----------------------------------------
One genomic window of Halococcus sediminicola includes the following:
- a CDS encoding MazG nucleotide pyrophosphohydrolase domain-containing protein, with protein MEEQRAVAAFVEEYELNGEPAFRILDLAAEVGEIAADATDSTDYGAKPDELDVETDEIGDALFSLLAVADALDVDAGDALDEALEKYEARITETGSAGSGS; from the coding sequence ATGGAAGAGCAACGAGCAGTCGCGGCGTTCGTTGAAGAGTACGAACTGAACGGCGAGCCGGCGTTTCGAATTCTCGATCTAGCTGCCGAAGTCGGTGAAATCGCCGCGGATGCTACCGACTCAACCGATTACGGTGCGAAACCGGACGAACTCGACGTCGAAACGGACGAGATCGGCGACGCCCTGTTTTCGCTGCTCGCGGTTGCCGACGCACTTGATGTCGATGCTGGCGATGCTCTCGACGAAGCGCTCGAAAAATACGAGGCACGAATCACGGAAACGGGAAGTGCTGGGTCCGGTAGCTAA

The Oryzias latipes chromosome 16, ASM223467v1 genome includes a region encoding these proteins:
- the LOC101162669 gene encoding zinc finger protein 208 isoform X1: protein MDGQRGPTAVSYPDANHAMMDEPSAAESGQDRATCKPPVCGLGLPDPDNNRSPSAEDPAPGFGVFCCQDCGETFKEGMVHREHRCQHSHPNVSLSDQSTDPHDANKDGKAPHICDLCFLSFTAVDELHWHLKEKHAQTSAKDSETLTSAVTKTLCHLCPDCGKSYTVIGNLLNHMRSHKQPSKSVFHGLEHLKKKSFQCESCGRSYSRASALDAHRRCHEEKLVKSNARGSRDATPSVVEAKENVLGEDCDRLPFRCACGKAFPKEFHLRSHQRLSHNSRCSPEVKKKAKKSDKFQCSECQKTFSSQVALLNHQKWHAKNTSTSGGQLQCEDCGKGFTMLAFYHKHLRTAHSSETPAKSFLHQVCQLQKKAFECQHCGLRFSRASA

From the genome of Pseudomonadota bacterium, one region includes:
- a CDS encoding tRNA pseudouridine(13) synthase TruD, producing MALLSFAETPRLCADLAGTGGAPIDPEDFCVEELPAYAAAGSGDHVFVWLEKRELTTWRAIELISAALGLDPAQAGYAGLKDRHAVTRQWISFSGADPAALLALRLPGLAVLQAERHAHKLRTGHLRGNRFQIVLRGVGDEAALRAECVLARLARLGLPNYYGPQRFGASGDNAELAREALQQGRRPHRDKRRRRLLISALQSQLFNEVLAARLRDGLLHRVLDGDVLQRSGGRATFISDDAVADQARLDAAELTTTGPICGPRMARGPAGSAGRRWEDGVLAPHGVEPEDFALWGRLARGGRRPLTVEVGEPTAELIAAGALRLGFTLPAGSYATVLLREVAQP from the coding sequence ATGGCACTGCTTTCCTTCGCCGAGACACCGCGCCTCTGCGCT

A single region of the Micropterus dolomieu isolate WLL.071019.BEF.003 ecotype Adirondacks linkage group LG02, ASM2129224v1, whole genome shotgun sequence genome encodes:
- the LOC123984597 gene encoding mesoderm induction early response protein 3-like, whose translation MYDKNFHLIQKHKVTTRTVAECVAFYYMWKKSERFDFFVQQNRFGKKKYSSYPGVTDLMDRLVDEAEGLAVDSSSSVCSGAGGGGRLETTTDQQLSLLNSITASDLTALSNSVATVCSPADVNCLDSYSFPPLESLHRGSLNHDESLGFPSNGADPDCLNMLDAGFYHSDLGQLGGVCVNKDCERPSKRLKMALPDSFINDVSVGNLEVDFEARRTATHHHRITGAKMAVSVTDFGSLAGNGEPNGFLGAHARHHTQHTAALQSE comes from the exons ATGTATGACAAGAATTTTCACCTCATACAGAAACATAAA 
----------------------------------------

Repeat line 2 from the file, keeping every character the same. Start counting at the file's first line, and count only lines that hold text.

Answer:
- a CDS encoding MazG nucleotide pyrophosphohydrolase domain-containing protein, with protein MEEQRAVAAFVEEYELNGEPAFRILDLAAEVGEIAADATDSTDYGAKPDELDVETDEIGDALFSLLAVADALDVDAGDALDEALEKYEARITETGSAGSGS; from the coding sequence ATGGAAGAGCAACGAGCAGTCGCGGCGTTCGTTGAAGAGTACGAACTGAACGGCGAGCCGGCGTTTCGAATTCTCGATCTAGCTGCCGAAGTCGGTGAAATCGCCGCGGATGCTACCGACTCAACCGATTACGGTGCGAAACCGGACGAACTCGACGTCGAAACGGACGAGATCGGCGACGCCCTGTTTTCGCTGCTCGCGGTTGCCGACGCACTTGATGTCGATGCTGGCGATGCTCTCGACGAAGCGCTCGAAAAATACGAGGCACGAATCACGGAAACGGGAAGTGCTGGGTCCGGTAGCTAA